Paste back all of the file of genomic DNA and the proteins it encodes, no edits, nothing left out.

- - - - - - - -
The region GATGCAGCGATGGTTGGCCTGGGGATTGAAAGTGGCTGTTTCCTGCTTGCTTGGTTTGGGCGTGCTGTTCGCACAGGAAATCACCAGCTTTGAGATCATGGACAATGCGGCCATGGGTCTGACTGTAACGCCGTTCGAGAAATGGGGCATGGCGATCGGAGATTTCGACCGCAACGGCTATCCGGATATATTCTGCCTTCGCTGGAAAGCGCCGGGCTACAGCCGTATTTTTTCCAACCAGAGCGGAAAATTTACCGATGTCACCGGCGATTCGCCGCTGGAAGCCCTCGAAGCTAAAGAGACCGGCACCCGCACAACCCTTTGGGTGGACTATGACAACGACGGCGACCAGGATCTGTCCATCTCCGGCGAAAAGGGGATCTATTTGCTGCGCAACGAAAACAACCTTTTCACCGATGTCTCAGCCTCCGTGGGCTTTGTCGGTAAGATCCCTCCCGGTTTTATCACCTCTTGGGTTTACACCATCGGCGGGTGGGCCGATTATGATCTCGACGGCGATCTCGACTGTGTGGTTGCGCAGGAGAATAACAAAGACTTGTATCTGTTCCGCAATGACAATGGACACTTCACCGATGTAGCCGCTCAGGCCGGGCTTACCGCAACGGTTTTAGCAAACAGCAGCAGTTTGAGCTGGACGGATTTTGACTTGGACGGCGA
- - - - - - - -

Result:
The region GATGCAGCGATGGTTGGCCTGGGGATTGAAAGTGGCTGTTTCCTGCTTGCTTGGTTTGGGCGTGCTGTTCGCACAGGAAATCACCAGCTTTGAGATCATGGACAATGCGGCCATGGGTCTGACTGTAACGCCGTTCGAGAAATGGGGCATGGCGATCGGAGATTTCGACCGCAACGGCTATCCGGATATATTCTGCCTTCGCTGGAAAGCGCCGGGCTACAGCCGTATTTTTTCCAACCAGAGCGGAAAATTTACCGATGTCACCGGCGATTCGCCGCTGGAAGCCCTCGAAGCTAAAGAGACCGGCACCCGCACAACCCTTTGGGTGGACTATGACAACGACGGCGACCAGGATCTGTCCATCTCCGGCGAAAAGGGGATCTATTTGCTGCGCAACGAAAACAACCTTTTCACCGATGTCTCAGCCTCCGTGGGCTTTGTCGGTAAGATCCCTCCCGGTTTTATCACCTCTTGGGTTTACACCATCGGCGGGTGGGCCGATTATGATCTCGACGGCGATCTCGACTGTGTGGTTGCGCAGGAGAATAACAAAGACTTGTATCTGTTCCGCAATGACAATGGACACTTCACCGATGTAGCCGCTCAGGCCGGGCTTACCGCAACGGTTTTAGCAAACAGCAGCAGTTTGAGCTGGACGGATTTTGACTTGGACGGCGA